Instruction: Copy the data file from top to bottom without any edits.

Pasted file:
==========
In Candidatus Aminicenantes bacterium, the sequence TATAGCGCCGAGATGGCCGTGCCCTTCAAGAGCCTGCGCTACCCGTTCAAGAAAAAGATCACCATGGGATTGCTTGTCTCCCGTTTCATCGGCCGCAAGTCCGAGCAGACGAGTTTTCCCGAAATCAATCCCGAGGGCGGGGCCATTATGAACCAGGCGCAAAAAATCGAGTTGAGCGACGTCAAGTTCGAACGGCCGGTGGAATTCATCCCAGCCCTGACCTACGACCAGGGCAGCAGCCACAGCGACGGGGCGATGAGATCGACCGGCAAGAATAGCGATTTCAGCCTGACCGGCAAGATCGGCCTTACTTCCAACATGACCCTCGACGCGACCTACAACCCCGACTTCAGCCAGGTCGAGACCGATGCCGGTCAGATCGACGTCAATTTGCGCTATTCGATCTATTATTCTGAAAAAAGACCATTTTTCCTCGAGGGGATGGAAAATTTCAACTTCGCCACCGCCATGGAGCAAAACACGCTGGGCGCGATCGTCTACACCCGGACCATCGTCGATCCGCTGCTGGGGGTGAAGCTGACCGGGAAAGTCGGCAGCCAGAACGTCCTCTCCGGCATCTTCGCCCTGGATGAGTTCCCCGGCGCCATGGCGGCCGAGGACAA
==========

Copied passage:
In Candidatus Aminicenantes bacterium, the sequence TATAGCGCCGAGATGGCCGTGCCCTTCAAGAGCCTGCGCTACCCGTTCAAGAAAAAGATCACCATGGGATTGCTTGTCTCCCGTTTCATCGGCCGCAAGTCCGAGCAGACGAGTTTTCCCGAAATCAATCCCGAGGGCGGGGCCATTATGAACCAGGCGCAAAAAATCGAGTTGAGCGACGTCAAGTTCGAACGGCCGGTGGAATTCATCCCAGCCCTGACCTACGACCAGGGCAGCAGCCACAGCGACGGGGCGATGAGATCGACCGGCAAGAATAGCGATTTCAGCCTGACCGGCAAGATCGGCCTTACTTCCAACATGACCCTCGACGCGACCTACAACCCCGACTTCAGCCAGGTCGAGACCGATGCCGGTCAGATCGACGTCAATTTGCGCTATTCGATCTATTATTCTGAAAAAAGACCATTTTTCCTCGAGGGGATGGAAAATTTCAACTTCGCCACCGCCATGGAGCAAAACACGCTGGGCGCGATCGTCTACACCCGGACCATCGTCGATCCGCTGCTGGGGGTGAAGCTGACCGGGAAAGTCGGCAGCCAGAACGTCCTCTCCGGCATCTTCGCCCTGGATGAGTTCCCCGGCGCCATGGCGGCCGAGGACAA